Japan, China and South Korea are set to hold a meeting of senior officials next week in Seoul, the Japanese and South Korean governments said Tuesday, in a move that could lead to a first trilateral summit between the nations in four years.

Japanese Senior Deputy Foreign Minister Takehiro Funakoshi, Chinese Assistant Foreign Minister Nong Rong and South Korean Deputy Foreign Minister Chung Byung Won will attend the talks on Sept. 26, according to the Japanese Foreign Ministry.

The officials are expected to hold discussions aimed at "revitalization" of the trilateral process, the ministry said.

China's top diplomat Wang Yi proposed the three-way vice-foreign ministerial-level talks when he met with former Japanese Foreign Minister Yoshimasa Hayashi in Jakarta in mid-July, according to diplomatic sources.

Tokyo sees the proposal as a reflection of Beijing's enthusiasm for holding a joint summit with its two neighbors by the end of this year, the sources said earlier. The last trilateral summit was held in December 2019.

Usually, a summit between the three countries follows working-level discussions and foreign ministerial-level talks. South Korea will take the rotating chair of the next trilateral summit.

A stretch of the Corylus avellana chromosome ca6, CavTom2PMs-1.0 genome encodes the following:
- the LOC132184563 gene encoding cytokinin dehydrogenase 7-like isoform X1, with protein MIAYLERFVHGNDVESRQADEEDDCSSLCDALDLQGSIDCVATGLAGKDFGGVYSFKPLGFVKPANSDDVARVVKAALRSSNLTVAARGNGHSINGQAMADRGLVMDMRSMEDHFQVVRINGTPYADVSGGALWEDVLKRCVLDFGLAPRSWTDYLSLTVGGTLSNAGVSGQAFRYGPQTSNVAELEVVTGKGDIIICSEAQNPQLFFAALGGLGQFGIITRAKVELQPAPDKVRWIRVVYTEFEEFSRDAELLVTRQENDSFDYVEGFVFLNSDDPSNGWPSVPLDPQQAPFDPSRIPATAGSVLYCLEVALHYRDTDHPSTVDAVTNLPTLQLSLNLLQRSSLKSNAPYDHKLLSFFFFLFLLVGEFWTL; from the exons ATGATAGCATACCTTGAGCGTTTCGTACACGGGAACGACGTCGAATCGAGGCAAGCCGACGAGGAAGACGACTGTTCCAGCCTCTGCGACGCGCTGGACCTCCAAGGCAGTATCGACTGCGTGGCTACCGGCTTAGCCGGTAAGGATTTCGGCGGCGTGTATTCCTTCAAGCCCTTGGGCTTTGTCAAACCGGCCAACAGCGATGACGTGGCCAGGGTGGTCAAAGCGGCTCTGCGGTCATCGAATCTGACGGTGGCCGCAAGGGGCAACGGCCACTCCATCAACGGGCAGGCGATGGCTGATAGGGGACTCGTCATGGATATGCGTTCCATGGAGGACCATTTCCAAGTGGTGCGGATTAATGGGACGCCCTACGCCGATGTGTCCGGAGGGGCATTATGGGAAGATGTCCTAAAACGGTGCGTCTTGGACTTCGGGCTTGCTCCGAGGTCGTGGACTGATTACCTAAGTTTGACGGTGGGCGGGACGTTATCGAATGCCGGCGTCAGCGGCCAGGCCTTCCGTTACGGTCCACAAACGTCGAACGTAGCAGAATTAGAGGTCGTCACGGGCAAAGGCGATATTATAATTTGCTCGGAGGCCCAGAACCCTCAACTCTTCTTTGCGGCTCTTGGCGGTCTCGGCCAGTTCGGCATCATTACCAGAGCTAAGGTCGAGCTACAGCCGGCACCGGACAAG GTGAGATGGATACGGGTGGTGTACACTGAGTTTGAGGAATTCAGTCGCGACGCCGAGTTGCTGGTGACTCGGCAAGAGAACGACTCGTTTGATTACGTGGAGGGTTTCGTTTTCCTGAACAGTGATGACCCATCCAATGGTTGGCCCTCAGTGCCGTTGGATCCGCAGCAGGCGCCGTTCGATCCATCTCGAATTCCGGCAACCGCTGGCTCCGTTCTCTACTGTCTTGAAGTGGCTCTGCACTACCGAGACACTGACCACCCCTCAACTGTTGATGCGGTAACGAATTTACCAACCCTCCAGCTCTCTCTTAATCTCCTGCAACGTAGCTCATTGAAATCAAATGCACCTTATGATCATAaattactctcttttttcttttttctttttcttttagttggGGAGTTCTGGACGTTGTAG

While the coronavirus pandemic contributed to the failure to hold the summit in recent years, the Tokyo-Seoul relationship, soured over wartime issues, was also a factor. But bilateral ties have been improving rapidly since South Korean President Yoon Suk Yeol took office in May last year.

Relations between Tokyo and Beijing, however, have become further strained since Japan started releasing treated radioactive wastewater from the crippled Fukushima nuclear complex into the sea in late August. Beijing has strongly opposed the water discharge.

Related coverage:

Top Japan, U.S. diplomats affirm need for peace across Taiwan Strait

Japan PM heads to N.Y. for speech at U.N. amid shaken global order

China checks seawater loaded on Japan ships amid row over Fukushima